5. "On the Beach at Waikiki" – 2:55
  6. "Spanish Dance" – 1:53
  7. "John Henry Variations" – 5:40
  8. "The Downfall of the Adelphi Rolling Grist Mill" – 3:35
  9. "Take a Look at That Baby" – 1:25
  10. "Dance of the Inhabitants of the Palace of King Philip XIV" – 2:28
  11. "America" – 7:52
  12. "Episcopal Hymn" – 1:10
  13. "Sunflower River Blues" – 3:19
  14. "When the Springtime Comes Again" – 4:53
  15. "Stomping Tonight on the Pennsylvania-Alabama Border" – 5:36
  16. "Some Summer Day" – 3:25
  17. "On the Beach at Waikiki" – 2:40
  18. "Spanish Dance" – 2:05
  19. "John Henry Variations" – 5:11
  20. "Take a Look at That Baby" – 1:25
  21. "America" – 5:00
  22. "Episcopal Hymn" – 1:22

Personnel[edit]

  • John Fahey – guitar
  • Nancy McLean – flute ("The Downfall of the Adelphi Rolling Grist Mill")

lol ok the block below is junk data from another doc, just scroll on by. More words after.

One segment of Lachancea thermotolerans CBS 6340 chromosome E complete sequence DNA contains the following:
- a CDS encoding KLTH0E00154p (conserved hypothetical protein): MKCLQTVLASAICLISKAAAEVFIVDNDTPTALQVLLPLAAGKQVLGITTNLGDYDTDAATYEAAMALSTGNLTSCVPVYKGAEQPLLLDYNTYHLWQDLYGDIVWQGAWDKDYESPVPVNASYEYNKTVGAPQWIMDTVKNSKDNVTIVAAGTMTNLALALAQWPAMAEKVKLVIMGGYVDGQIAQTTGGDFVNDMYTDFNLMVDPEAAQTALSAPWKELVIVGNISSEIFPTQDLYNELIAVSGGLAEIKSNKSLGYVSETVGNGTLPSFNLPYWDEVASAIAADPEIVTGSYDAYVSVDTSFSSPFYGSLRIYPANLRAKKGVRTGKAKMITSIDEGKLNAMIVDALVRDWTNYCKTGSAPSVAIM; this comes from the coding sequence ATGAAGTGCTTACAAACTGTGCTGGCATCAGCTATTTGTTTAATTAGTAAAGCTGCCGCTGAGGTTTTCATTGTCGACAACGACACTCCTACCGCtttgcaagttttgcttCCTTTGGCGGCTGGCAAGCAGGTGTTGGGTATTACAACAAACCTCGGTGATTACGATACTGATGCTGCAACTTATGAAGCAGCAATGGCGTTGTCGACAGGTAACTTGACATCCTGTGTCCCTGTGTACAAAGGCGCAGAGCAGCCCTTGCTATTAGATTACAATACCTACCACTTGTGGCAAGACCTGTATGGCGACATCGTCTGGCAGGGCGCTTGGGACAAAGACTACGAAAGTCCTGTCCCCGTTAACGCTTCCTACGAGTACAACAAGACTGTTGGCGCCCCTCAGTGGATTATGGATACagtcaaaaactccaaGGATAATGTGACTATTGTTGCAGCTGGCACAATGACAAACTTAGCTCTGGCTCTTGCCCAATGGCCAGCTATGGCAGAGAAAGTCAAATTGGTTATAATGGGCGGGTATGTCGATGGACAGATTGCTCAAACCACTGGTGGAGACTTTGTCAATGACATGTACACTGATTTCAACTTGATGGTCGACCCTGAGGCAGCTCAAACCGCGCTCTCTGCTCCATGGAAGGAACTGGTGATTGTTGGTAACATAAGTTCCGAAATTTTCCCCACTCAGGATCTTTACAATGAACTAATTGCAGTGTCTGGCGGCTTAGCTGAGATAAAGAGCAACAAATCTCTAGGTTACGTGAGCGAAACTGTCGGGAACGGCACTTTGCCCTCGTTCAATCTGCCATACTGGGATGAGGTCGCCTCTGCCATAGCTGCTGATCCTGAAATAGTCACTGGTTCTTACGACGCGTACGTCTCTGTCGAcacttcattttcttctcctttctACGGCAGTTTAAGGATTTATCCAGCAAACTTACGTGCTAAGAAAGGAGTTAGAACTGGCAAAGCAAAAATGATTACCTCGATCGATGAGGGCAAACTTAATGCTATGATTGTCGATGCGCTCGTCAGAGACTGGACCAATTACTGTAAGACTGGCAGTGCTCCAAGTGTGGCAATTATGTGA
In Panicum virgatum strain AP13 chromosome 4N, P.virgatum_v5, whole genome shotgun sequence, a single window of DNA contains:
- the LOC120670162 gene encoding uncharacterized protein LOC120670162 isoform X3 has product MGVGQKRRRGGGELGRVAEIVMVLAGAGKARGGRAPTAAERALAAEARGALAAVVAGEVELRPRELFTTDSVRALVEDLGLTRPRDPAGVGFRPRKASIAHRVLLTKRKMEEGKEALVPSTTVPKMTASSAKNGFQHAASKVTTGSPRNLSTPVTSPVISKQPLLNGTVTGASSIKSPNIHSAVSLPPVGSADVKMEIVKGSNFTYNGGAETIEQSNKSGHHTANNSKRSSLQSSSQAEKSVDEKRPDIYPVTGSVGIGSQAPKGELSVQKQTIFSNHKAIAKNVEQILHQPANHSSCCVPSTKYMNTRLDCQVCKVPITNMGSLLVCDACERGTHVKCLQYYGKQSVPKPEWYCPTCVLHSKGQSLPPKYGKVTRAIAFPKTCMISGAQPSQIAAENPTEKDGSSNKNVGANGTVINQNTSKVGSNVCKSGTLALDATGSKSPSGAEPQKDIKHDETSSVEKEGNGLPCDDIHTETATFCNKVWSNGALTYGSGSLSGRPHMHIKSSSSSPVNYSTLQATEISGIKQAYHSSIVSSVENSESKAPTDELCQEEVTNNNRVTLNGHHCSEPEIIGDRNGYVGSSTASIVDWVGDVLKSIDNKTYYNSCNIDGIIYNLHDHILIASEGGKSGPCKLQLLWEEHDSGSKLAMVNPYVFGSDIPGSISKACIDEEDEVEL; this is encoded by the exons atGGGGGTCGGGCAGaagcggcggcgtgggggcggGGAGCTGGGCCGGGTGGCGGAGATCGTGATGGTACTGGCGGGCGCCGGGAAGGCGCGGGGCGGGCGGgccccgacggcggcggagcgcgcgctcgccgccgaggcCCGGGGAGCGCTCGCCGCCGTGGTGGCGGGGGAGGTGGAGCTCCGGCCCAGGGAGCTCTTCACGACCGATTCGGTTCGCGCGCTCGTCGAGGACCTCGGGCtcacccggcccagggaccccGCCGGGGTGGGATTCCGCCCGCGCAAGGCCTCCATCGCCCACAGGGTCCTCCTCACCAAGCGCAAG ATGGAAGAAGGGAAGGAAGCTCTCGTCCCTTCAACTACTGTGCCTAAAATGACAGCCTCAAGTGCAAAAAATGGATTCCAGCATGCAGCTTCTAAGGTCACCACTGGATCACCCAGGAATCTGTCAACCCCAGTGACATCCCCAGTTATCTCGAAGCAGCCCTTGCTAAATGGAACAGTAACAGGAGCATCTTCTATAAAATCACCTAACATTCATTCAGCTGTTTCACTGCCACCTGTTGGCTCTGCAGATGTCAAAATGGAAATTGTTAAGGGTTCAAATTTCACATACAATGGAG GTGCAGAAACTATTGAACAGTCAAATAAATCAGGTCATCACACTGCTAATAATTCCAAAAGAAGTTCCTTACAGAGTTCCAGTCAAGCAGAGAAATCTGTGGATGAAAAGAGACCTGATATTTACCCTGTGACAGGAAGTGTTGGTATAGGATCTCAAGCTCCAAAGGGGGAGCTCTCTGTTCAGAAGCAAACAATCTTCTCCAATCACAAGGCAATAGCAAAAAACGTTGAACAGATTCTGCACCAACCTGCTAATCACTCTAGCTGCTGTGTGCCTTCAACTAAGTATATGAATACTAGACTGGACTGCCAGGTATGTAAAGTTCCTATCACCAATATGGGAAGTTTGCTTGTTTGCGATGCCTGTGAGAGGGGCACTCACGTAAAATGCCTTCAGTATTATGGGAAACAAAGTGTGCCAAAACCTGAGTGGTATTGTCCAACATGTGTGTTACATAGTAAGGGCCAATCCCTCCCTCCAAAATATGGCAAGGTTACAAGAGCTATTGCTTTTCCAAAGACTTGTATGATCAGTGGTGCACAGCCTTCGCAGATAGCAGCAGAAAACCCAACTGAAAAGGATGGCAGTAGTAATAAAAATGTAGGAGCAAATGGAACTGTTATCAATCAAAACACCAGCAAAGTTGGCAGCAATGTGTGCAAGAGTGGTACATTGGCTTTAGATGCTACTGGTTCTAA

References[edit]

  1. ^ Dunlap Jr., David (July 7, 2006). "The Cosmos Club". Washington City Paper. Retrieved March 10, 2010. 
  2. ^ Coley, Byron (May 2001). "The Persecutions and Resurrections of Blind Joe Death". Perfect Sound Forever. Archived from the original on January 4, 2010. Retrieved March 28, 2010. 
  3. ^ Miller, Dale (1992). "Reinventing the Steel". Acoustic Guitar (January/February): 46. Retrieved April 12, 2010. 
  4. ^ a b Ratliff, Ben (1997). "A 60's Original With a New Life on the Fringe". The New York Times. Retrieved January 5, 2010. 
  5. ^ Original liner notes.
  6. ^ a b Unterberger, Richie. "Death Chants, Breakdowns & Military Waltzes > Review 1967 reissue". Allmusic. Retrieved January 26, 2010. 
  7. ^ a b c Unterberger, Richie. "Death Chants, Breakdowns & Military Waltzes > Review 1999 reissue". Allmusic. Retrieved March 26, 2010. 

External links[edit]